Cemetery Allows Father of Soldier Killed in Iraq to Fly Flag at Grave

Memorial to Army Corporal Albert Bitton, who was killed in Iraq by a roadside bomb in 2008.

Memorial to Army Corporal Albert Bitton, who was killed in Iraq by a roadside bomb in 2008.  (

The father of an Illinois soldier who died in Iraq has reached an agreement with a cemetery that will allow him to fly the American flag atop the 10-foot flagpoles that bookend his son's memorial.

Army Cpl. Albert Bitton was killed by a roadside bomb in 2008. For the past two and a half years the poles have displayed an American flag and an MIA/POW flag, one on each side of Bitton's headstone. It's a monument that his father, Elie Bitton, visits three times a day.

Elie Bitton told Fox News it felt like he was "burning inside" when the cemetery's new manager, Ron Graeff, told him last week he would have to take down the flags and flowers around the grave because they violate the cemetery's rules.

The cemetery permits American, Israeli and Army Airborne flags to be displayed, but flagpoles may not be taller than 4 feet.

"My heart is broken," Bitton said Wednesday. "He was my only son."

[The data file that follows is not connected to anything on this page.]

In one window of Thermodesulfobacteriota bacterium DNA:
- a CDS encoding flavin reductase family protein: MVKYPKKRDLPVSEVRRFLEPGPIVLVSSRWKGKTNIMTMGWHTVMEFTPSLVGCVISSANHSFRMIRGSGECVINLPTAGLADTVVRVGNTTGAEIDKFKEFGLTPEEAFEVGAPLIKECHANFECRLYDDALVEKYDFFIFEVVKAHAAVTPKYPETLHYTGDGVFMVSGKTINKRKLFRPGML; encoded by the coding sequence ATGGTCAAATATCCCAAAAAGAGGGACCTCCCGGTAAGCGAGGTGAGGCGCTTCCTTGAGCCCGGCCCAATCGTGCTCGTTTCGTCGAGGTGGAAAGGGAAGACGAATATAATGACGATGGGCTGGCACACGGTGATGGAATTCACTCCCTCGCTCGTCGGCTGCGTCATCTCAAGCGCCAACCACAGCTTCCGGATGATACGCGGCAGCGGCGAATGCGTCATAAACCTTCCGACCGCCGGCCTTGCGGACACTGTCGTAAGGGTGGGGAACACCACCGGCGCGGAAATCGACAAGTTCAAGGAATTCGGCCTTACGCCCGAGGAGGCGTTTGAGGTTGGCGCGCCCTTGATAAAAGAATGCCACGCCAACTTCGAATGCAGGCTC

He said he hadn't slept since the controversy began, and he had been contacted by supporters across the country.

Jennifer Brandino, a spokeswoman for Service Corporation International, the cemetery's parent company, confirmed on Wednesday that a deal had been reached.

"We were able to reach a compromise with the Bitton family," she said in a statement. "We fully support and respect those who have served in our country. Our request to the Bitton family to adhere to the cemetery rules was not meant to be disrespectful to Albert Bitton's service, but to create a serene environment for all families with a well-maintained environment for visitation and remembrance.”

The cemetery had told Bitton that he had until the end of Monday to remove the flags, but the city of Skokie arranged a meeting between Bitton and cemetery management, so Graeff said no action would be taken prior to that meeting. 

Prior to the compromise, a Veterans of Foreign Wars spokesman told that the situation was a shame, and the Illinois Department of Veterans Affairs announced it was investigating the dispute.

Bitton told that he was willing to give his life for his son’s honor and was ready to put up a fight with the cemetery.

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